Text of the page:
Graham Lunn writes with some recent news from East Anglia
The Norfolk sky is variably beautifully clear and dismally grey, the pheasant have been shot and the pigeons multiply, and the Holy House of England’s Nazareth flickers, as ever, in candlelight. Between the Immaculate Conception and Candlemass the Shrine has no resident pilgrims, giving the staff a chance to brush up on cleaning, painting, and decorating skills. The ‘pilgrimage season’ kicked off with a bang, or rather, with the sound of the wheeling suitcases of around 180 clergy arriving for the annual Priests and Deacons Retreat Pilgrimage. Edifying addresses from Bishops Rowan Williams and Dominic Walker and the Dean of Worcester on the theme of Friendship set the tone for a week of prayer, study, and fellowship.
Our biggest Children’s Weekend for many years was, of course, much fun, even if the Shrine Priest felt it politic to let the Interim Priest Administrator win at giant Jenga (other block-based garden games are available). The aforementioned Administrator is Fr Philip Barnes, a marvellous re-addition to the home team, he having served as Shrine Priest in the not-too-distant past. He was licensed by the Bishop of Norwich, who remarked on the ‘elastic band’ attached to clergy who have been in his diocese, though they should stray as far as ‘the people’s republic of Willesden’.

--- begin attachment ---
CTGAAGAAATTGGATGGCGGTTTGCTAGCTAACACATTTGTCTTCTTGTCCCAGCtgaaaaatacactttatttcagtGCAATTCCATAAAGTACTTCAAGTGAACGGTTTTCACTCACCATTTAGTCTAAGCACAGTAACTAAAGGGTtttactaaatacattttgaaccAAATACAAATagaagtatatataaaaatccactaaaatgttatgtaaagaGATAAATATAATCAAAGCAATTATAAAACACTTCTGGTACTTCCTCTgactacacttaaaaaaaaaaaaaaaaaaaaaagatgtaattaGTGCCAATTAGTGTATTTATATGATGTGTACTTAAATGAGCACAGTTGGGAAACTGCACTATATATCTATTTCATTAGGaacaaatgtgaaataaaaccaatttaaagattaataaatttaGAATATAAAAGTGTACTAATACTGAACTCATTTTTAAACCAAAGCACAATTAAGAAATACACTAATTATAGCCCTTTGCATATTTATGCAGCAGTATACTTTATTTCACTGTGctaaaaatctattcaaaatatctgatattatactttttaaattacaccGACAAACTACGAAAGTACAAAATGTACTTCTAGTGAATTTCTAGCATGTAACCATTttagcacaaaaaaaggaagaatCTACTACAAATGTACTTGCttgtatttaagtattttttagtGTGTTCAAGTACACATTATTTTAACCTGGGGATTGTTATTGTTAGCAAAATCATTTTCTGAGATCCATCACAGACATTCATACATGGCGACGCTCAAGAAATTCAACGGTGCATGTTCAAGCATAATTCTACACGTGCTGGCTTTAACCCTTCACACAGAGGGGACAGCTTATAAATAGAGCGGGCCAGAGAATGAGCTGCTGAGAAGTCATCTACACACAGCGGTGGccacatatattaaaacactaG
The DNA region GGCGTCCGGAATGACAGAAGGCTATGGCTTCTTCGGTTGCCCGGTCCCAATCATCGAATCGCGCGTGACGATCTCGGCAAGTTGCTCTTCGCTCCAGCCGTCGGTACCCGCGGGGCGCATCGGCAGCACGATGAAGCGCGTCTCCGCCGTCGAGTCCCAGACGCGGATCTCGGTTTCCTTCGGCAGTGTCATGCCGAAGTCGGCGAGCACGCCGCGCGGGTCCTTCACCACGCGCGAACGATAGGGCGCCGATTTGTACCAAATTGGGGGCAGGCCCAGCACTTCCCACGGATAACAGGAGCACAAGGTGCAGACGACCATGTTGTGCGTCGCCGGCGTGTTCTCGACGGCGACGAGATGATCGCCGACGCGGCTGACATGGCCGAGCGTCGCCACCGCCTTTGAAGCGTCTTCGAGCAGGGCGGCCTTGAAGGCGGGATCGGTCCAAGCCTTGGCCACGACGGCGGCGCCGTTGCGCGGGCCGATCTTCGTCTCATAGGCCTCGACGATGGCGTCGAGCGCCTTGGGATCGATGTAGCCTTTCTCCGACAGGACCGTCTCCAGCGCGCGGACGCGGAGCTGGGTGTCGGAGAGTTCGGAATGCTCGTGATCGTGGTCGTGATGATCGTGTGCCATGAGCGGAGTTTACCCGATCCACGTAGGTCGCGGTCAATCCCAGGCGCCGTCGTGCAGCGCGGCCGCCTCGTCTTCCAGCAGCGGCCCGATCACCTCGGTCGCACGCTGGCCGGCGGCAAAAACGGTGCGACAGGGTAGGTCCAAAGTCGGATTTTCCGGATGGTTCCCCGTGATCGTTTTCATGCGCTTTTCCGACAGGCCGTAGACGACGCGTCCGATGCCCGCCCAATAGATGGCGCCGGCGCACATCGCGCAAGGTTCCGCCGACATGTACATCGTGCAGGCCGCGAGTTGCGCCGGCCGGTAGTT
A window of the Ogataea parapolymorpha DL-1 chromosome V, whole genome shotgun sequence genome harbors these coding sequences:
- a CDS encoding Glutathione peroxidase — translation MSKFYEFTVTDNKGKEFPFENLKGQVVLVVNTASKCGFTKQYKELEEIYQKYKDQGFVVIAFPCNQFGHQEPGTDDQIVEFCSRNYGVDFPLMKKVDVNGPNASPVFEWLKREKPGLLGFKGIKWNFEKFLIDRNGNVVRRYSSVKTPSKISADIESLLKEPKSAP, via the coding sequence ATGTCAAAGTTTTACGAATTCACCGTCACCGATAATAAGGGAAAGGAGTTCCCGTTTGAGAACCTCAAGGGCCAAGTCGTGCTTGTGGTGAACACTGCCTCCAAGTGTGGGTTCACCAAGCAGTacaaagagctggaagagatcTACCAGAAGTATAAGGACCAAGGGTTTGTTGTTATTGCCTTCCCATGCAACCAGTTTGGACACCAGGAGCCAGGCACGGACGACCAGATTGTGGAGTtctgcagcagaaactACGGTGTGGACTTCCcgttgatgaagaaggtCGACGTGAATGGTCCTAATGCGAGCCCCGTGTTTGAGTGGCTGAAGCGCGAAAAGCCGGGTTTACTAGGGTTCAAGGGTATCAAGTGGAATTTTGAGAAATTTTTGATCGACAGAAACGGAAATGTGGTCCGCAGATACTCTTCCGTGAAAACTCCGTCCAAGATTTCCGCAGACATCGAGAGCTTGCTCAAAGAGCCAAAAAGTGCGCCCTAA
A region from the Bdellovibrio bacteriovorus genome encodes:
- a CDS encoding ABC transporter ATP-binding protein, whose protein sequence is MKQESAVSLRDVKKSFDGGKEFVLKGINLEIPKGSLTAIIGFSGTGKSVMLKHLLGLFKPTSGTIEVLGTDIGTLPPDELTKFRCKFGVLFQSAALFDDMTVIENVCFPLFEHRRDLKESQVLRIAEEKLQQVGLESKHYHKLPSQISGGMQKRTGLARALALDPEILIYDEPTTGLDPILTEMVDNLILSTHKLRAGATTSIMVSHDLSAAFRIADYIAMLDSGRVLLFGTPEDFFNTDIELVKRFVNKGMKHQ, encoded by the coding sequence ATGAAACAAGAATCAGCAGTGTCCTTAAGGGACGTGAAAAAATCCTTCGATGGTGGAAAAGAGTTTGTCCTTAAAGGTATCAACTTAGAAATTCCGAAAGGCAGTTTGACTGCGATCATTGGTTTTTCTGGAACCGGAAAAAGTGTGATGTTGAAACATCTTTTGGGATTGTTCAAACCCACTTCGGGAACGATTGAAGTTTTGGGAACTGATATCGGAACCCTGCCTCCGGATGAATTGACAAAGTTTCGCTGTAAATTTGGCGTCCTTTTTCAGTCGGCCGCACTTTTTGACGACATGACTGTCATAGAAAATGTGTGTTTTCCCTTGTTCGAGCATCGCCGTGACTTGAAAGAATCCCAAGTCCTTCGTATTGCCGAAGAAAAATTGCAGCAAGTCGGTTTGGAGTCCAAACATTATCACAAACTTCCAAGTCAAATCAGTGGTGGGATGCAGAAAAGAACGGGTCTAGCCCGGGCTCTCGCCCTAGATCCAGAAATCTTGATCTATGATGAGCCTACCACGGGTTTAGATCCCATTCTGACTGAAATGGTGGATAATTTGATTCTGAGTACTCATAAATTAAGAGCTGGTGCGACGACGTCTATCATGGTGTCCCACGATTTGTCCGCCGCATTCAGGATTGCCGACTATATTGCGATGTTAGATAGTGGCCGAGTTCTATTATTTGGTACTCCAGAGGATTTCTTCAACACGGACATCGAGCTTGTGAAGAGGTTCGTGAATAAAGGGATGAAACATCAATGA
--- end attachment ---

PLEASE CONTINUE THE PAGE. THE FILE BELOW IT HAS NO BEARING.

The Walsingham Partnership is a group of pilgrims who commit to support particular projects at the Shrine in a planned programme of giving. Around 120 of these friends came for a weekend in February, during which the pilgrimage programme was supplemented with informative updates on the Shrine’s work, an excellent lecture on medieval pilgrimage, a delicious dinner, and indescribable entertainment from our resident duo, Plunge and Gusset.
Partly because for the first thirty-seven years of the Shrine’s refounded life the Administrator of the Shrine and the Vicar of Walsingham were one and the same remarkable character, the Shrine defers to the Parish Church on Sundays (when there is no Sung Mass in the Shrine) and at other times of the year, such as Holy Week and the Sacred Triduum. This year’s spiritual guide for these great celebrations was Fr John Gribben CR, a Guardian of the Shrine, who spoke with his characteristic charm and ability to move deeply. Not to consider an Ulsterman a foreigner, but Fr John is not the only recent visitor from beyond the mainland – 1000 Filipino pilgrims on Palm Sunday and nearly 100 Swedish guests in Easter Week continue to make the poem of Robert Lowell ring true: ‘and the world shall come to Walsingham’. ND
The Revd Graham Lunn is Shrine Priest at the National Shrine of Our Lady of Walsingham